My biggest problem: prioritizing my career over health

I can’t say this enough: making a lifestyle change is hard. And I’m really scared I won’t be able to do it or that the results won’t be what I’m expecting. I told my leadership that I need to work from home for 30 days while I adjust and find a routine but my doctors think I should take 30 days off work to allow myself the time and flexibility to figure it all out. Taking time off work has always been hard for me, not to mention an entire month.

To me, it’s not the right time in my career to take that amount of time off. Plus I’m in the middle of a really big project and I don’t want to drop everything and pass it to someone else. The doctors make a good point that there will never be a good time in my career to take this kind of time off and they’re right. I don’t know why but for some reason I’m scared there will be consequences. Obviously someone can’t be fired for taking medical leave so I really don’t know what I’m scared off. It’s probably my anxiety getting the best of me but I feel so much pressure to perform at the highest level and I never want to let my team down. There is so much opportunity in my future if I continue doing what I’m doing now and taking time off means slowing down.

Deep down, I know I really should take the 30 days off to get healthy and it’s sad that I put my career first. Even as I write this, I don’t know if I’m going to take the time I know I need. Part of me wants to prove I can do it all but who am I trying to impress? It’s only me who truly knows the pain and struggle I’m going through.

Has anyone else faced a similar dilemma? What did you decide to do and how did you cope?

2 thoughts on “My biggest problem: prioritizing my career over health

  1. Phil

    hey Katie,

    It’s a difficult choice. But the company (or business in general, let’s say) moves fast, and people forget quickly. I can think of a number of cases where employees have taken similar action with no obvious career repercussions. And for those who chose to be open about what they were dealing with (as you are, bravo), their candor seemed to be an effective strategy against the expected office murmurs. There’s not much to gossip about when your cards are all on the table.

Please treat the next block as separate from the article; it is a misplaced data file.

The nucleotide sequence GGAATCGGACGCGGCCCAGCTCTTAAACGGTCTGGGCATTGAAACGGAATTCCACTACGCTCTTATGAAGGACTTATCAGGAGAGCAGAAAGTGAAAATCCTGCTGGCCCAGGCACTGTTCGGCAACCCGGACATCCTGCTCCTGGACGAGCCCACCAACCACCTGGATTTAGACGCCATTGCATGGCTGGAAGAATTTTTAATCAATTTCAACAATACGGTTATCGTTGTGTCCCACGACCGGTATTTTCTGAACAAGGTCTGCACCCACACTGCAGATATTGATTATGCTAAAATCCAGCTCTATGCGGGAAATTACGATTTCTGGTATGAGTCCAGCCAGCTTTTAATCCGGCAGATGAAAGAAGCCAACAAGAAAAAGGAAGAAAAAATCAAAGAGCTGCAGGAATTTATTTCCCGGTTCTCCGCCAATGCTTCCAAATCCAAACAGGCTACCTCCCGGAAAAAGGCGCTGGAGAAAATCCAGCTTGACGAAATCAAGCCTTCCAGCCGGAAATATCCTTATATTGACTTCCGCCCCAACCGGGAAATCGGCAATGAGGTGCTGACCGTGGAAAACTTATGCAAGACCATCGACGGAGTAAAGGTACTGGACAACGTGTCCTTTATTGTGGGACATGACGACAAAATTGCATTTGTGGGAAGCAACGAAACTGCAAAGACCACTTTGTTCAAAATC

As far as not “dropping the ball”, it seems to me there are a couple of options. If you feel you need to do this in the short term, transition with a plan and walk away knowing you did everything you could to ensure continued success. People are flexible and understanding, and will be excited to have you back. Another option may be to postpone for a couple of months, finish out the project or get it to a major milestone, and gear your leave around a holiday period where it will be less noticeable (if that’s something you’re concerned about).

    I can’t imagine that anyone would begrudge you the opportunity to reset, get healthy and come back stronger. Seems like that would be a good thing for everyone involved. You certainly have my support, if that helps.



    1. Katie Chavannes

      Thanks, Phil!

      It’s great to receive so much support. Since being open about what’s going on, I’ve definitely noticed a difference in how people react to me working from home so much and I’ve had a number of people reach out in support of me taking time to get healthy. I’m going to take my time to make a decision but its definitely easier now.

      Thanks again for your support! 🙂



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